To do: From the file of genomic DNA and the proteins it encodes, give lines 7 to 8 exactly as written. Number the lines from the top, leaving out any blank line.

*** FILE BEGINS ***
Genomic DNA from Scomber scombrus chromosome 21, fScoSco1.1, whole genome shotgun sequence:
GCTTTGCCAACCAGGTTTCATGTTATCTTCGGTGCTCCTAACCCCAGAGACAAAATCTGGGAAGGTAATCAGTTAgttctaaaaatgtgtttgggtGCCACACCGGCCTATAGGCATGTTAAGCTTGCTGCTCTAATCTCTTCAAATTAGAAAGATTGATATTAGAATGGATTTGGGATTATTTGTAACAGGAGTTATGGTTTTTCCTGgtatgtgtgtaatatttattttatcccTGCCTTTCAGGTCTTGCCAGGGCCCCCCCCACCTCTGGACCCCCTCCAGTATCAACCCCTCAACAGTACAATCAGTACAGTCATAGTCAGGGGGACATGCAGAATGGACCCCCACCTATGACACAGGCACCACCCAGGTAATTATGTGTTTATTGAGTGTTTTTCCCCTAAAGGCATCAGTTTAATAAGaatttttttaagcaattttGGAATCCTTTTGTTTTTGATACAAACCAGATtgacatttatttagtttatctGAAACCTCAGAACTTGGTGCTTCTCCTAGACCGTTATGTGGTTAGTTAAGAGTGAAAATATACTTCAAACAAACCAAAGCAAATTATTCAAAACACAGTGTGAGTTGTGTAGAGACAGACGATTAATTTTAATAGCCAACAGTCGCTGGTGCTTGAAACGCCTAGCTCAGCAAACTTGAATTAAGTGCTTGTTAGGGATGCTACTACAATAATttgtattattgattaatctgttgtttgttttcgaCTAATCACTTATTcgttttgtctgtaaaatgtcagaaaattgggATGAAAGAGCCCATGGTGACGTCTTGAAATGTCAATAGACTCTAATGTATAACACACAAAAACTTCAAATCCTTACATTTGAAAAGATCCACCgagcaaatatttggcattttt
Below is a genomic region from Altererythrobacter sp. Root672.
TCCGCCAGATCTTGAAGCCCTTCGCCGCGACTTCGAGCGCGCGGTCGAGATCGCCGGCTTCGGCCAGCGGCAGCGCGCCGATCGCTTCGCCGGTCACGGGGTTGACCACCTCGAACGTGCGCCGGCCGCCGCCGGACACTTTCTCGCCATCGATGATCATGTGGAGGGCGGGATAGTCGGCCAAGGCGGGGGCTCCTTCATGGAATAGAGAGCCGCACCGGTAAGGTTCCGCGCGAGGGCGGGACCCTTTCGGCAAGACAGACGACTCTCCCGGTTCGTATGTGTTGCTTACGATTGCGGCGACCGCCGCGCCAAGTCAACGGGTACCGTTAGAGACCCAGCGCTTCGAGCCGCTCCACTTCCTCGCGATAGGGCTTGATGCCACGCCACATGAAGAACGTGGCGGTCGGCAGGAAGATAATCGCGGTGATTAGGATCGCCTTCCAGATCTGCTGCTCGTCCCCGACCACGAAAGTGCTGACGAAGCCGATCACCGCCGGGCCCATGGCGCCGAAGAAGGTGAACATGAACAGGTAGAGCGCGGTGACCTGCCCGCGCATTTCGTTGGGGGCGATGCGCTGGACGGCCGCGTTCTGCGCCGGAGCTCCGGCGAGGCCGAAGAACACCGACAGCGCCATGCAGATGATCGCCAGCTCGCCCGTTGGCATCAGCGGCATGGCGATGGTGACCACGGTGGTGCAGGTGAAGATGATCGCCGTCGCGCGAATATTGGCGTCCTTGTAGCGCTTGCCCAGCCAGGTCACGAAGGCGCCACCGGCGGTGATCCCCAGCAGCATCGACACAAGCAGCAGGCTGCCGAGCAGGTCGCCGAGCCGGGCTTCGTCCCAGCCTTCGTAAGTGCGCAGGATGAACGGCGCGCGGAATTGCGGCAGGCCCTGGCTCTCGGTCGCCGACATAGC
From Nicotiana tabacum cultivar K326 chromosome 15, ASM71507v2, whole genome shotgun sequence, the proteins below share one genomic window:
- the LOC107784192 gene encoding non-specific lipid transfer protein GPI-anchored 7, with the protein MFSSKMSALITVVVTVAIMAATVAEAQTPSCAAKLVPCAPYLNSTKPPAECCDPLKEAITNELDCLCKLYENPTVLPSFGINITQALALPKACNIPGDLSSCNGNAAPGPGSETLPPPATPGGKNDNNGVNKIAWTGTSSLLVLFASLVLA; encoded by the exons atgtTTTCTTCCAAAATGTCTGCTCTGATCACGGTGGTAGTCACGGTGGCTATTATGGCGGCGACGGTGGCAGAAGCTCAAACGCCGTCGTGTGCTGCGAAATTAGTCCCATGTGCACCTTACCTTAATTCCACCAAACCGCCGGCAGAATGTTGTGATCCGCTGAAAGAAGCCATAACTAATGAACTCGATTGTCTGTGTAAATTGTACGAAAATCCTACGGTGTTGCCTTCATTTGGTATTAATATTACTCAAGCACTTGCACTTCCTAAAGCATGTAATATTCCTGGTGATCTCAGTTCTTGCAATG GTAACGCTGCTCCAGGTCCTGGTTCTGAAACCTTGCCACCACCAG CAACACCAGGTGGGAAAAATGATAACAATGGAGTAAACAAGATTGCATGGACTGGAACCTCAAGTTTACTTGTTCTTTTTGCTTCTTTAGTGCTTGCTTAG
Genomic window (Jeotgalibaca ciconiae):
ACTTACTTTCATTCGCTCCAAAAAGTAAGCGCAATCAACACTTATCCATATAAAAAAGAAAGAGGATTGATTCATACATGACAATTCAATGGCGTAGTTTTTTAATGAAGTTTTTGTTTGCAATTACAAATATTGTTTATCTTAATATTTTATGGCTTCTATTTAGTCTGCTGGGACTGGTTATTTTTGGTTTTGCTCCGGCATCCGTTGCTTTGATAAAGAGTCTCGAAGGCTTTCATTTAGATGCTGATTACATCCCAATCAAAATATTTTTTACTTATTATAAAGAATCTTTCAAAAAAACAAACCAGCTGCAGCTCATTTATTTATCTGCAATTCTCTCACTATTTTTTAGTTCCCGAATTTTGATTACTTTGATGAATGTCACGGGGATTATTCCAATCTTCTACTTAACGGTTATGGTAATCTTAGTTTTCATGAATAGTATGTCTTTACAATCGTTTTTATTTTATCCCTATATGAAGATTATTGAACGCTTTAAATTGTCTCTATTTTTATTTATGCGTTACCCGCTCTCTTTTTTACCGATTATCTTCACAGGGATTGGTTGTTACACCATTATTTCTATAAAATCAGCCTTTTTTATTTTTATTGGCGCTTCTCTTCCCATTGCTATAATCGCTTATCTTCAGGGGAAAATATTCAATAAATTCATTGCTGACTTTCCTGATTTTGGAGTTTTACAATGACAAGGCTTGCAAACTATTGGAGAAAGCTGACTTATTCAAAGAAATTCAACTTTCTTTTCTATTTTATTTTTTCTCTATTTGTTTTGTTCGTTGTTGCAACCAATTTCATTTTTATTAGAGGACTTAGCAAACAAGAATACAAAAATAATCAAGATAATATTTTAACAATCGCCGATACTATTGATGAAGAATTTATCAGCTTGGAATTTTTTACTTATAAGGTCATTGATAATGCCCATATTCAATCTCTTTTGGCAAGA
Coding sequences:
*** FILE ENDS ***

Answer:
Genomic window (Jeotgalibaca ciconiae):
ACTTACTTTCATTCGCTCCAAAAAGTAAGCGCAATCAACACTTATCCATATAAAAAAGAAAGAGGATTGATTCATACATGACAATTCAATGGCGTAGTTTTTTAATGAAGTTTTTGTTTGCAATTACAAATATTGTTTATCTTAATATTTTATGGCTTCTATTTAGTCTGCTGGGACTGGTTATTTTTGGTTTTGCTCCGGCATCCGTTGCTTTGATAAAGAGTCTCGAAGGCTTTCATTTAGATGCTGATTACATCCCAATCAAAATATTTTTTACTTATTATAAAGAATCTTTCAAAAAAACAAACCAGCTGCAGCTCATTTATTTATCTGCAATTCTCTCACTATTTTTTAGTTCCCGAATTTTGATTACTTTGATGAATGTCACGGGGATTATTCCAATCTTCTACTTAACGGTTATGGTAATCTTAGTTTTCATGAATAGTATGTCTTTACAATCGTTTTTATTTTATCCCTATATGAAGATTATTGAACGCTTTAAATTGTCTCTATTTTTATTTATGCGTTACCCGCTCTCTTTTTTACCGATTATCTTCACAGGGATTGGTTGTTACACCATTATTTCTATAAAATCAGCCTTTTTTATTTTTATTGGCGCTTCTCTTCCCATTGCTATAATCGCTTATCTTCAGGGGAAAATATTCAATAAATTCATTGCTGACTTTCCTGATTTTGGAGTTTTACAATGACAAGGCTTGCAAACTATTGGAGAAAGCTGACTTATTCAAAGAAATTCAACTTTCTTTTCTATTTTATTTTTTCTCTATTTGTTTTGTTCGTTGTTGCAACCAATTTCATTTTTATTAGAGGACTTAGCAAACAAGAATACAAAAATAATCAAGATAATATTTTAACAATCGCCGATACTATTGATGAAGAATTTATCAGCTTGGAATTTTTTACTTATAAGGTCATTGATAATGCCCATATTCAATCTCTTTTGGCAAGA